Review: EastWest Hollywood Orchestral Percussion

Customizable Instrument Library Collection
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Many orchestral libraries are imbued with processing to make them sound larger than life. But when it comes to sonics, one size rarely fits all. EastWest addresses this issue in the Hollywood Orchestral Percussion collection ($598 on hard drive; $499 download) by providing realistic, live-sounding instruments with a studio-oriented degree of customization that is well-suited to film scoring.

Hollywood Orchestral Percussion (HOP) loads into Play 4, EastWest’s 32- and 64-bit sample-playback instrument (standalone/VST/AU/AAX). I tested the Diamond Edition on the provided USB3 drive: The library is ready to play after authorization. East- West recommends connecting it to a USB3 port, though it worked fine with my USB2 port.

The included Combo Kits are great for orchestrators in a hurry. Although they don’t offer the flexibility of individual instruments, everything is kept on a single MIDI channel or track. The other folders—Cymbals, Drums, Metals, and Wood— hold single instruments, useful for building custom kits where each instrument has its own track and MIDI channel.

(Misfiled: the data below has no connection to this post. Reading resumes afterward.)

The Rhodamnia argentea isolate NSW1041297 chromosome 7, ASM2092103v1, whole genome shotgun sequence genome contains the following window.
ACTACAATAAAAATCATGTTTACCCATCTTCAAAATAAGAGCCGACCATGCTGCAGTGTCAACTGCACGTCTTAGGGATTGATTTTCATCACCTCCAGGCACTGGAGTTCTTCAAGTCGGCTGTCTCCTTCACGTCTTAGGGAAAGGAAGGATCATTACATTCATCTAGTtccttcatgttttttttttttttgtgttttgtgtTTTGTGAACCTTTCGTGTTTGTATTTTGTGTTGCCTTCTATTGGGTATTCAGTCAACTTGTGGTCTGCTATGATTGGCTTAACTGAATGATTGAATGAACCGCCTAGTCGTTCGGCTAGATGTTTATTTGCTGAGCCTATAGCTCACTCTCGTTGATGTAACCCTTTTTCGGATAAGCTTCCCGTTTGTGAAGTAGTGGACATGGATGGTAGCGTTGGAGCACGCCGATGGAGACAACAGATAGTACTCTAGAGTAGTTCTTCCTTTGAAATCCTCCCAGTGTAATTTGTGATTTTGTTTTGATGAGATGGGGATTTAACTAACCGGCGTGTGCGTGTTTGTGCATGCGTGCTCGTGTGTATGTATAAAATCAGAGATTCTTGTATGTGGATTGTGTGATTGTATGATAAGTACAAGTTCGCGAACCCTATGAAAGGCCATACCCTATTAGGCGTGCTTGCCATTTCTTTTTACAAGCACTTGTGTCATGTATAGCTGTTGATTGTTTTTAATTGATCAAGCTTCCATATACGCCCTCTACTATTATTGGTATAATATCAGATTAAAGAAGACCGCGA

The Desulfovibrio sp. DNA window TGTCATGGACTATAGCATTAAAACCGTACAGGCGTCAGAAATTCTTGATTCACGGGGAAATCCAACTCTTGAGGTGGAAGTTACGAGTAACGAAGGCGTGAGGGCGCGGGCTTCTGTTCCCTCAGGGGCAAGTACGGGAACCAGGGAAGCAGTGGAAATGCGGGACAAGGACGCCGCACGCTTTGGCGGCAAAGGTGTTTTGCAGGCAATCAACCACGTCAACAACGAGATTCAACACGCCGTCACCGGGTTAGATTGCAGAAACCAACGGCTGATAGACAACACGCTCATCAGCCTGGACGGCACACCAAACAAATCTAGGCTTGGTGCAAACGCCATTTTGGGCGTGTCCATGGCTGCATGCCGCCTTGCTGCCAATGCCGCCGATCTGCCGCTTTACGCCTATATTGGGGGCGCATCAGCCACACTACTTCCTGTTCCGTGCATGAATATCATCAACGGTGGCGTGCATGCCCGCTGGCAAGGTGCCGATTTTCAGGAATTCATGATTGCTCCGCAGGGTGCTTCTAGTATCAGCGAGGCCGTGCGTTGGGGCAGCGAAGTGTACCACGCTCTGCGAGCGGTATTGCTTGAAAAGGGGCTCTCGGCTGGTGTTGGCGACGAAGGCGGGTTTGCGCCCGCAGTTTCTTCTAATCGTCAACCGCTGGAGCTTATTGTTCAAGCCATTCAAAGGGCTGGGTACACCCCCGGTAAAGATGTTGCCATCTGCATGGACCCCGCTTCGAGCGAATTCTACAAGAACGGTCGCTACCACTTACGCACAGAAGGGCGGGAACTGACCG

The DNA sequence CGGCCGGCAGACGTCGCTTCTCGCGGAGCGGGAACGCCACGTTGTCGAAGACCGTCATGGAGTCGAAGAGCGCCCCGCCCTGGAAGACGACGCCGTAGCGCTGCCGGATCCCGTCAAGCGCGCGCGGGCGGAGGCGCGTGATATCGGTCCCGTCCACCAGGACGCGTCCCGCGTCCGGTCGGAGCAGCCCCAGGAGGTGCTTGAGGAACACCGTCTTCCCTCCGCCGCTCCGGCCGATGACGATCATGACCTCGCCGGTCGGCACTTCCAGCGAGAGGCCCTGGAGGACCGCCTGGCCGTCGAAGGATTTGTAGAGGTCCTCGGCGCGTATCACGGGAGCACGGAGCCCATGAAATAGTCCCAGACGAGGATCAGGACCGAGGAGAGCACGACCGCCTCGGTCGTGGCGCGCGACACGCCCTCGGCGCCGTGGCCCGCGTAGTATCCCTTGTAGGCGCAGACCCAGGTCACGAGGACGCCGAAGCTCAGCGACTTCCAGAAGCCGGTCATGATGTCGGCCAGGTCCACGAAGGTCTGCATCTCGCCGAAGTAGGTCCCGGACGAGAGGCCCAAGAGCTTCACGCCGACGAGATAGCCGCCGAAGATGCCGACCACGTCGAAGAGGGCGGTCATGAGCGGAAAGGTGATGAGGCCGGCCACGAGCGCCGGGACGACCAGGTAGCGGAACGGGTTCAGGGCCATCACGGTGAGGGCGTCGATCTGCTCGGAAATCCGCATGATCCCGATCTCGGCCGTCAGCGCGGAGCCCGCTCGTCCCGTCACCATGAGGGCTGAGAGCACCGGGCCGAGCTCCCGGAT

The Cymbals folder includes pairs and suspended instruments, with rolls and crescendos dominating the latter group. The Drums folder holds snares, bass drums, tambourines, toms, and timpani. A keyswitched combination accesses multiple articulations, such as flams, rolls, and crescendos without loading them individually.

In addition to crotales, finger cymbals, a mark tree, and vibraphones, the highlight of the Metals folder is an aggregation of hits on brake drum and anvils. The Wood folder has marimba, xylophone, wood blocks, claves, and much more.

All of the instruments have a sweet, natural ambience. Opening additional mic positions on the vibes and marimba, in particular, added great depth to the instruments. You can further enhance the sound using the Spaces convolution reverb and Stereo Doubler effects.

The range of sounds in Hollywood Orchestral Percussion is comprehensive, and the documentation is excellent, providing useful orchestration strategies. If you are looking to build a library of orchestral percussion, this is an excellent place to start.